Study analyzed tax treaties to assess effect of offshoring on domestic employment
The practice of offshoring—moving some of a company's manufacturing or services overseas to take advantage of lower costs—is on the rise and is a source of ongoing debate. A new study identified a way to determine how U.S. multinational firms' decisions about offshoring affect domestic employment. The study found that, on average, when U.S. multinationals increase employment in their foreign affiliates, they also modestly increase employment in the United States—albeit with substantial dislocation and reallocation of workers.
The study was conducted by researchers at Carnegie Mellon University, Georgetown University, and the Federal Reserve Bank of Kansas City. It is published in The Review of Economics and Statistics.
"In recent years, the question of how offshoring affects domestic employment has been at the forefront of political and popular discussions of international economic policy," notes Brian K. Kovak, assistant professor of economics and public policy at Carnegie Mellon University's Heinz College, who coauthored the study. "We identified a new way to answer this question—by looking at tax treaties that affect the costs of offshoring. Our findings suggest that changes in the global tax structure influence the hiring activity of U.S. multinational firms both domestically and abroad, with spillover effects to regional U.S. employment."
Historically, the fact that both offshore hiring and domestic employment reflect firms' decisions has made it difficult for economists to provide clear answers about how the two are related. Moreover, offshoring includes many different activities, with effects felt by workers at the firm that is offshoring, at competing firms, and at supporting industries in the same region.
To address these issues, the researchers used an instrument that allowed them to identify changes in the relative costs of offshore activity resulting from new bilateral tax treaties. These treaties allow U.S. firms to avoid double taxation, lowering the average effective tax rate and the overall cost of offshore activity.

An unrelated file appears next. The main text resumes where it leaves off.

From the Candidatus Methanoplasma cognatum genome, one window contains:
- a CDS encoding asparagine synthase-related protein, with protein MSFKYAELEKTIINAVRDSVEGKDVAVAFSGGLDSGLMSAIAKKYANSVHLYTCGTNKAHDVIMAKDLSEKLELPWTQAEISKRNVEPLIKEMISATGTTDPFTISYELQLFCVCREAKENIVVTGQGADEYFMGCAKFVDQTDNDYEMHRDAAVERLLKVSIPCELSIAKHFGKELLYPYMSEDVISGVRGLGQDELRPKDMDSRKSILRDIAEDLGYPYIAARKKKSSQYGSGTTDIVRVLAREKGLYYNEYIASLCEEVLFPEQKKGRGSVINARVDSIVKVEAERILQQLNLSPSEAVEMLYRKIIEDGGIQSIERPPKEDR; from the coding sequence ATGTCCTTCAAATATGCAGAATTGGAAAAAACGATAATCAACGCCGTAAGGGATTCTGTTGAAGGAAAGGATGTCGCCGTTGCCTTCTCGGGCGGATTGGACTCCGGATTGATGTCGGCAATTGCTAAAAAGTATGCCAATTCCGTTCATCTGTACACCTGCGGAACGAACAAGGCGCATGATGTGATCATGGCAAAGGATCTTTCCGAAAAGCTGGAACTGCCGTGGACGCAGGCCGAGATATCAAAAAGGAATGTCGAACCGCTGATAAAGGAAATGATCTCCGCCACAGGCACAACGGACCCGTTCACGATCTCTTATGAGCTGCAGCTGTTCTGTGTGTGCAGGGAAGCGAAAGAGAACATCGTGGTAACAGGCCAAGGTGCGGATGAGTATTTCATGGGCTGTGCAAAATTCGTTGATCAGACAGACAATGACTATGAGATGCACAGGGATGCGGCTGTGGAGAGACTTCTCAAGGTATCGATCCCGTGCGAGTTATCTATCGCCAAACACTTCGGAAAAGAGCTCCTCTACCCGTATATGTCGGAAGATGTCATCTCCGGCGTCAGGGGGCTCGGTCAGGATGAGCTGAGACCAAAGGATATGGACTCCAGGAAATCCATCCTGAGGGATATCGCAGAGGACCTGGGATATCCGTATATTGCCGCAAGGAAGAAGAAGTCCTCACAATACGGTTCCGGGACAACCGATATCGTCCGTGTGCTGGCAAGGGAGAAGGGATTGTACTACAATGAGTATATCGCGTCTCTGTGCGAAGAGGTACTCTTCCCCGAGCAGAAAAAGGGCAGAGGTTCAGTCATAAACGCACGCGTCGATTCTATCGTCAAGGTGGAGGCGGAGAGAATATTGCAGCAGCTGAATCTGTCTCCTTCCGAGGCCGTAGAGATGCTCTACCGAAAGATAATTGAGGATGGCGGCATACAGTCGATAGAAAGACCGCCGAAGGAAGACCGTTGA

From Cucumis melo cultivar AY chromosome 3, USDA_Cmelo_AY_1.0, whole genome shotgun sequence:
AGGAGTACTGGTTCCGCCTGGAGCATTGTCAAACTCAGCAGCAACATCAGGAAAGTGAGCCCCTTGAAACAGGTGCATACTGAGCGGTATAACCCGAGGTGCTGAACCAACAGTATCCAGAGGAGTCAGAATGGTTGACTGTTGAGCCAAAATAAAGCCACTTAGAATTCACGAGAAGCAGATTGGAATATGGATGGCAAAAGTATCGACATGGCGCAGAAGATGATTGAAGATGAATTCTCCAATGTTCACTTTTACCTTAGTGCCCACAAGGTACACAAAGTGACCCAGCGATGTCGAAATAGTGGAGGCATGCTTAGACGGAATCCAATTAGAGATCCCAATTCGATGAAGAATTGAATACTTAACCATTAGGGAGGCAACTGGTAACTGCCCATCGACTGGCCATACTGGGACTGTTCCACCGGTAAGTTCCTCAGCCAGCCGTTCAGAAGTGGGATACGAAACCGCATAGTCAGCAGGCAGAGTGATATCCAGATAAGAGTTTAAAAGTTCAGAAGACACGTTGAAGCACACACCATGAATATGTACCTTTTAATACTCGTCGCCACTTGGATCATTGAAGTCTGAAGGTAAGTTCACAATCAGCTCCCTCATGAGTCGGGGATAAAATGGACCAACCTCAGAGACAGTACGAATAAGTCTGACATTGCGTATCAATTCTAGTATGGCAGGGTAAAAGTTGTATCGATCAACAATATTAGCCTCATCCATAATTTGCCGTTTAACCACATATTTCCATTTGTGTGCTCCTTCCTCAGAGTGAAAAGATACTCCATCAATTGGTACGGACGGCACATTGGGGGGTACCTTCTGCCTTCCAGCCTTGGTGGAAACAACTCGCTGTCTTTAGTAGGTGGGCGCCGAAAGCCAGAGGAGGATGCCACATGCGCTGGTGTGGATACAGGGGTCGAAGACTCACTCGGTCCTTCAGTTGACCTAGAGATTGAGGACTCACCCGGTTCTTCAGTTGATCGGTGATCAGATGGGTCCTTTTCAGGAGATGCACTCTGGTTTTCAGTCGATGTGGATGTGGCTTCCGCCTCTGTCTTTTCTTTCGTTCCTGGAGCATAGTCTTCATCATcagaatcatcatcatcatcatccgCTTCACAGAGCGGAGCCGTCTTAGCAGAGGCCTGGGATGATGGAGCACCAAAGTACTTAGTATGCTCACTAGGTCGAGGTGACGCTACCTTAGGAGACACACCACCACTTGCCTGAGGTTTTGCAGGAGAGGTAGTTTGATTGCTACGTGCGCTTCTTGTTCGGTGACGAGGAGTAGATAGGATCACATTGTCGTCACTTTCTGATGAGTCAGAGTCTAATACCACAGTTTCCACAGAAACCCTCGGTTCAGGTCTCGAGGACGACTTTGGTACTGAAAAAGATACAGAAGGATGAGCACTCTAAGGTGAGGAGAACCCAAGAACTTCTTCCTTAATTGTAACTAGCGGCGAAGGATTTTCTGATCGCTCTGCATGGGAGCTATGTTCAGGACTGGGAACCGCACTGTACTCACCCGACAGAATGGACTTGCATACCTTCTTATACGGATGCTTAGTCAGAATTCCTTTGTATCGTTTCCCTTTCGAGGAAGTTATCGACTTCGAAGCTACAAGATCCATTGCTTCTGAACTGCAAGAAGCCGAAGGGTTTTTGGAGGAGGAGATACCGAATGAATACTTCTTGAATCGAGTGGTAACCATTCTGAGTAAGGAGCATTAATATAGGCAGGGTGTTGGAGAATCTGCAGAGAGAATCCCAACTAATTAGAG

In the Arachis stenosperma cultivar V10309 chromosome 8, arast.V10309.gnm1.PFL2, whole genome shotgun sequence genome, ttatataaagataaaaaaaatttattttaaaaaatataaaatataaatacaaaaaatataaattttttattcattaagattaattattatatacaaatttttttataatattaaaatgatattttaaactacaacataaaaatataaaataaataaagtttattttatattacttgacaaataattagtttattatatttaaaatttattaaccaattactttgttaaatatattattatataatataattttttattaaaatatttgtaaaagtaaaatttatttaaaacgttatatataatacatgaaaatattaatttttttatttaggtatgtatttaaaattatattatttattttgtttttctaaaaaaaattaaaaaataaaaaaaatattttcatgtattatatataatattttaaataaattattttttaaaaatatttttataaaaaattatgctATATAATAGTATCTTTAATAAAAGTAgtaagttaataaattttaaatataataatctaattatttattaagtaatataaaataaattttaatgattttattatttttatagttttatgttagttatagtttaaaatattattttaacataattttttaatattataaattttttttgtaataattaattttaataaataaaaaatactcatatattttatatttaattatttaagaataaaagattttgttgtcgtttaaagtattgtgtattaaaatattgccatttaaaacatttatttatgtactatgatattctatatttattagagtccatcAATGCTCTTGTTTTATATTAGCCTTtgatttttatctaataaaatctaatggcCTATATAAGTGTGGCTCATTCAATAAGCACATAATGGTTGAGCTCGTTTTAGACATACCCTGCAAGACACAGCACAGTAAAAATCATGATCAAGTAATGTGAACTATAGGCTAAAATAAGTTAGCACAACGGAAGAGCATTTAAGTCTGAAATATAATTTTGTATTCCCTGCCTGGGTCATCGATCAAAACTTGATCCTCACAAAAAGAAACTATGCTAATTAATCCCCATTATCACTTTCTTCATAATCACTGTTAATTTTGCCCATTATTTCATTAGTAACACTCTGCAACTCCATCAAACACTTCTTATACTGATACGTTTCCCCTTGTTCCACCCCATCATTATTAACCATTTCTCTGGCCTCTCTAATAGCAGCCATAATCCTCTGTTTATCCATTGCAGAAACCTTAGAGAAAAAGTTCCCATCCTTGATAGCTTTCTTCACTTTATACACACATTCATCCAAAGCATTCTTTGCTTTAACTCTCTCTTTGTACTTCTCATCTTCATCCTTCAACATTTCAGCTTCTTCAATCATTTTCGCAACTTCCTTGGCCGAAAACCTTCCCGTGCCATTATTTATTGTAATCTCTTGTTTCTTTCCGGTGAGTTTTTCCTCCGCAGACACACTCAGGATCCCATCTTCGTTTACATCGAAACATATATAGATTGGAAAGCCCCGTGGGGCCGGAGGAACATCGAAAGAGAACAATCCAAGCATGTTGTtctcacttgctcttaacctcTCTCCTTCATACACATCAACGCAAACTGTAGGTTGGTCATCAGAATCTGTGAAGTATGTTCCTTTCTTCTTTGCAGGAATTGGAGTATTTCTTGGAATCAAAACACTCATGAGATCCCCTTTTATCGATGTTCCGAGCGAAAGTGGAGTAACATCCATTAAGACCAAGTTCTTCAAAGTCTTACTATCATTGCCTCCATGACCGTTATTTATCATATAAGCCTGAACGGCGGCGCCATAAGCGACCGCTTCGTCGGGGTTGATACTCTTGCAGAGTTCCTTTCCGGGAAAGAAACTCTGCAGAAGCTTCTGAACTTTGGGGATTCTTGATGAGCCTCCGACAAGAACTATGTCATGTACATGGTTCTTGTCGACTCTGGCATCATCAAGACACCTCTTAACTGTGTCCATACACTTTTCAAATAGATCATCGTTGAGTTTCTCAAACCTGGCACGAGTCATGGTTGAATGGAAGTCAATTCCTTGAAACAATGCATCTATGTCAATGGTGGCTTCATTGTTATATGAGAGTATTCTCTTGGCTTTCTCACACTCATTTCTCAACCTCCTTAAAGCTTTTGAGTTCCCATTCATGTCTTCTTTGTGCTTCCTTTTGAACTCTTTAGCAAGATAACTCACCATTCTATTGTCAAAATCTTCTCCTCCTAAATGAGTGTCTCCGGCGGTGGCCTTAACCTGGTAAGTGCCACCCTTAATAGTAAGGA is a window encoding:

The researchers looked at data on U.S. multinationals from the U.S. Bureau of Economic Analysis's Surveys of U.S. Direct Investment Abroad and from the Census Bureau's County Business Patterns (which provides county-level economic data by industry) to examine firms in all industries, including those outside manufacturing. Altogether, the study looked at 5,715 firms with 46,498 foreign affiliates spanning 121 industries and operating in 130 countries from 1987 to 2007.
"Our study identifies tax treaties as a new source of policy variation," according to Nicholas Sly, research and policy officer in the Economic Research Department at the Federal Reserve Bank of Kansas City, a coauthor of the study. "As such, this is the first time the treaties have been used to study the domestic labor market effects of offshoring."
The study found that a 10% increase in employment at offshore affiliate companies drove a 1.3% rise in employment at the U.S. parent firm, with smaller effects at the industry and regional levels. These effects appeared for firms in industries with large royalty, interest, and dividend payments, since they were most affected by the tax treaties.
In contrast, offshoring by vertical multinationals (companies whose foreign affiliates sell directly to their U.S. parent firms) drove declining employment among nonmultinational firms in the same industry, and firms opening new affiliates overseas saw smaller growth in domestic employment than firms expanding existing affiliates. The authors found that expanding offshore activity in these firms likely reduced their demand for products they had previously purchased from U.S. suppliers.
By considering offshore cost reductions driven by tax treaties rather than cost savings driven by firms' choices, the researchers were able to infer the causal implications of greater offshore employment for U.S. labor market outcomes. Changes in the hiring activity of U.S. multinationals demonstrate how shifts in the global tax structure can alter the geographic distribution of economic activity both within and across national borders.
"Our findings tell us that there is not a single effect of increased offshore activity on domestic employment, but that the effects vary depending on the circumstances," says Lindsay Oldenski, associate professor of international economics at Georgetown University, who coauthored the study.